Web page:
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Welcome to Pediatric Anesthesiology


Understanding Anesthesia


In addition to understanding your child’s condition or illness, you may want to know about anesthesia, too. Each year, the pediatric anesthesiologists at Children's Hospital Colorado perform almost 20,000 anesthetic procedures exclusively on children. That’s experience you can count on.

Anesthesia is a medicine that induces a sleeplike state

Anesthesia will be given through a mask continuously during the operation. The anesthesia helps your child fall into a deep, sleeplike state that protects your child from pain. He or she won’t remember the operation.

As a parent, you may want to be there during induction

Anesthesia induction is the two- to three-minute process at the beginning of administering anesthesia. It may be possible for you to be with your child during induction, so let the hospital staff know if you want to be present. Your child’s anesthesiologist can help determine if you should be there, based on the age of your child, previous health history and the length of the procedure.

Specially trained pediatric anesthesiologists help keep your child safe

Children react to anesthesia differently than adults. At Children's Hospital Colorado, all of our anesthesiologists are specially trained in children’s anesthesia, ensuring your child receives the best care. Your anesthesiologist, whom you will meet before the operation, will monitor your child the entire time they are under anesthesia, checking blood pressure, heartbeat and oxygen levels.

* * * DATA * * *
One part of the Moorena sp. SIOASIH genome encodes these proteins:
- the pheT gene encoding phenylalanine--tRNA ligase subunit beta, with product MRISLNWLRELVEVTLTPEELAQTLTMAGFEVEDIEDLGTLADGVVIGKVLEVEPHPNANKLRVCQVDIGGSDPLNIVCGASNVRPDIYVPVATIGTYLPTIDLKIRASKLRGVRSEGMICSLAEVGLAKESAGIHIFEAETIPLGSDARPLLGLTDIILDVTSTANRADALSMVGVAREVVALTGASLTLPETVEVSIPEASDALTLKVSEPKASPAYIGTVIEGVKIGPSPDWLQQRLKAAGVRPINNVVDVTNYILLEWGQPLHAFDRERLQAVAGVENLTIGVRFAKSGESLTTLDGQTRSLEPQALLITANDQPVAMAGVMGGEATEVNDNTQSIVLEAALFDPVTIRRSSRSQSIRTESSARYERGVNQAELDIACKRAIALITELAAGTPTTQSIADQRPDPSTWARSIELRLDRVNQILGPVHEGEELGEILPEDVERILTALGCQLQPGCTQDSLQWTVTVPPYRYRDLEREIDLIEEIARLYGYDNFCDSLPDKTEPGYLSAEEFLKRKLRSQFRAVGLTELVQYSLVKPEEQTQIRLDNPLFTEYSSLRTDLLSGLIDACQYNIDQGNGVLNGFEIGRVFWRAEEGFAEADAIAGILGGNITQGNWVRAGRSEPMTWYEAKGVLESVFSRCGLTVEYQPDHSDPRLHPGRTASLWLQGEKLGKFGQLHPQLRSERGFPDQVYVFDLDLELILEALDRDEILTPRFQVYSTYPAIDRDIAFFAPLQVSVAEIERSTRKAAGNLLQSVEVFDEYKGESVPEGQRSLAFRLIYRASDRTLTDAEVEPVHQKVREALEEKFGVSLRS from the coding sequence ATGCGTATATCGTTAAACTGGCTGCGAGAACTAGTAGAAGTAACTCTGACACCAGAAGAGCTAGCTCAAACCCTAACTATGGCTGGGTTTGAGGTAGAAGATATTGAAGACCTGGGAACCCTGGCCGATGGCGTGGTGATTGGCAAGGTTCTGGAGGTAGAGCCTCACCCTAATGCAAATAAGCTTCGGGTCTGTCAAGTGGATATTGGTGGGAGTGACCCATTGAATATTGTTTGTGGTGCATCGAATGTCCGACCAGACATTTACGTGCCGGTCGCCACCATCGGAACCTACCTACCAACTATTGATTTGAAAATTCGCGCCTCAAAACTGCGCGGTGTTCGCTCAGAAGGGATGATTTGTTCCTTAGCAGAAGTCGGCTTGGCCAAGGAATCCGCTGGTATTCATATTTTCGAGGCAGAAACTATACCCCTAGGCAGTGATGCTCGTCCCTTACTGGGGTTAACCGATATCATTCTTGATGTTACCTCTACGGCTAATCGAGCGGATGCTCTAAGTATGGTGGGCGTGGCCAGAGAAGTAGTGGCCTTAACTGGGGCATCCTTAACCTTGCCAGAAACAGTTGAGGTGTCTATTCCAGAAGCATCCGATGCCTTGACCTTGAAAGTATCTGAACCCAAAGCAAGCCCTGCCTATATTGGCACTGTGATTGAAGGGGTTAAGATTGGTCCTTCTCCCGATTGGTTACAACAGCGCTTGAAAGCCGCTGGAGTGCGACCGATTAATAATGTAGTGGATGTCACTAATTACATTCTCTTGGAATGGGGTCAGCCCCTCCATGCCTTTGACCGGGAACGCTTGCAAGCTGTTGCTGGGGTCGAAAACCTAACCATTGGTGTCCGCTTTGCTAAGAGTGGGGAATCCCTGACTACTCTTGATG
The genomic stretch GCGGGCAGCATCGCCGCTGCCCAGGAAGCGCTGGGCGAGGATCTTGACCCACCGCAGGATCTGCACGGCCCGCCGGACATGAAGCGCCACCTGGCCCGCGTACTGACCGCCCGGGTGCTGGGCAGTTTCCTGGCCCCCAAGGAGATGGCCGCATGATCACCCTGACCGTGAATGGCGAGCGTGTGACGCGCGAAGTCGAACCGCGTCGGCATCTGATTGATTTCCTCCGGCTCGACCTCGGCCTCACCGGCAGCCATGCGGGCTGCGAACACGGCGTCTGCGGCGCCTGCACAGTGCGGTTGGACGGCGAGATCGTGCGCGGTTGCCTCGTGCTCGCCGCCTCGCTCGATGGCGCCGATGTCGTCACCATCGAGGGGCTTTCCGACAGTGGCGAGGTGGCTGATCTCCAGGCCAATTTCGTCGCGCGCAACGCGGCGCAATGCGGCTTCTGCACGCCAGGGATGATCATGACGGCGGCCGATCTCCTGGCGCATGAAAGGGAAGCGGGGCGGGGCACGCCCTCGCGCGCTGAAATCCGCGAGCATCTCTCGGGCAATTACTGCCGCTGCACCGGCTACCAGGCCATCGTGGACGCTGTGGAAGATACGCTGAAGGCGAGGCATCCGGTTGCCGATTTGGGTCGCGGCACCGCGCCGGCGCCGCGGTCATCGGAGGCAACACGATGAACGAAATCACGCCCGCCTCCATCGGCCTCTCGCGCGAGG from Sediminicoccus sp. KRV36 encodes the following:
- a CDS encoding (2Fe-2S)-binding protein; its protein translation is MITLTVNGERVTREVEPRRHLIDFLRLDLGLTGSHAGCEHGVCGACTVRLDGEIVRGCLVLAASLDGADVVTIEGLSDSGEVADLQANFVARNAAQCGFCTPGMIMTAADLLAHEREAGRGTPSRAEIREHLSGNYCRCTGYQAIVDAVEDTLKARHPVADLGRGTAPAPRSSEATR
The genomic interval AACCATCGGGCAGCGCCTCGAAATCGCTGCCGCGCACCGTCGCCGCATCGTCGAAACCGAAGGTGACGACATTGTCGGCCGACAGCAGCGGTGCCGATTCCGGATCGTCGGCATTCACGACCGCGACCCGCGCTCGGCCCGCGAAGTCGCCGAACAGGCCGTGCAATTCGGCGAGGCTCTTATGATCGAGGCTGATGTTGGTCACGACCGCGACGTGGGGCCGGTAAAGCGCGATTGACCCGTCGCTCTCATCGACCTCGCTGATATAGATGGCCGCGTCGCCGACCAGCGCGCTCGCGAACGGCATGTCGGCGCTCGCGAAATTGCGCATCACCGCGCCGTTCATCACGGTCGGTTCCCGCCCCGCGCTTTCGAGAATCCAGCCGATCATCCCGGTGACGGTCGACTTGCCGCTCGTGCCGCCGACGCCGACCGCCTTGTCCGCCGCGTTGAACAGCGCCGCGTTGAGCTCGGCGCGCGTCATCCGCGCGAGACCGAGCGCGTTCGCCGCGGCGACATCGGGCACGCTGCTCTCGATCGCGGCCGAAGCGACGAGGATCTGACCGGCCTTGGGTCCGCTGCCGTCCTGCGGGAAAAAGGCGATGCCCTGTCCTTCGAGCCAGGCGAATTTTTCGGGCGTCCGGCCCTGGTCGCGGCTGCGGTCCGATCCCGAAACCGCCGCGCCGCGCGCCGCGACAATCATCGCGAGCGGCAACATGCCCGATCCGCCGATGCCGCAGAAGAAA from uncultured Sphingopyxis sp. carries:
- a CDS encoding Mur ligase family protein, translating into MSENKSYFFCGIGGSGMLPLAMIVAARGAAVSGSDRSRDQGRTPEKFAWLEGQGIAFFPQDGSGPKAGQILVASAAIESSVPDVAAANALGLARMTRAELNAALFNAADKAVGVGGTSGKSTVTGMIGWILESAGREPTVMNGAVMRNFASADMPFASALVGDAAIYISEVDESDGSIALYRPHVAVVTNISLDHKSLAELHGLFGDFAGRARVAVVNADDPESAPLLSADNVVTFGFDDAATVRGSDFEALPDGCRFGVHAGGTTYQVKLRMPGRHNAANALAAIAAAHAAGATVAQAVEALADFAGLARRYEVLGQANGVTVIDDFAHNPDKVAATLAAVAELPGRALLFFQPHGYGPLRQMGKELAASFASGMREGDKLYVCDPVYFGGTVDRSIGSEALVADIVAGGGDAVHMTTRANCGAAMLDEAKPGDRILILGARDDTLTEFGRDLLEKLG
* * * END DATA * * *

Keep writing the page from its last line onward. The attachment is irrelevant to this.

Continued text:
There are some simple side effects

Side effects can include sleepiness, irritability, nausea, vomiting, sore throat and hoarseness. These side effects are not serious and will go away within a few hours to a few days. Your child may also be uncoordinated for up to 24 hours after anesthesia.

There is risk, but it’s minimal

Reactions are extremely rare. The most severe—and the rarest—can be life threatening. Rest assured, Children's Hospital Colorado is one of the finest pediatric hospitals in the nation. Every member of our staff is focused on children, and our physicians have the expertise and experience to keep your child as safe as possible.

No eating, no drinking, no kidding!

If your child eats or drinks too close to the time of the operation, the procedure will have to be rescheduled. So, follow your surgeon’s instructions—often referred to as “NPO guidelines”—regarding eating and drinking, even water, before the operation. Food or drink in your child’s stomach may be inhaled during anesthesia induction, causing complications. These NPO guidelines help minimize this risk.

If you have questions or need more information about NPO guidelines, please call the Department of Anesthesiology at (720) 777-6226.​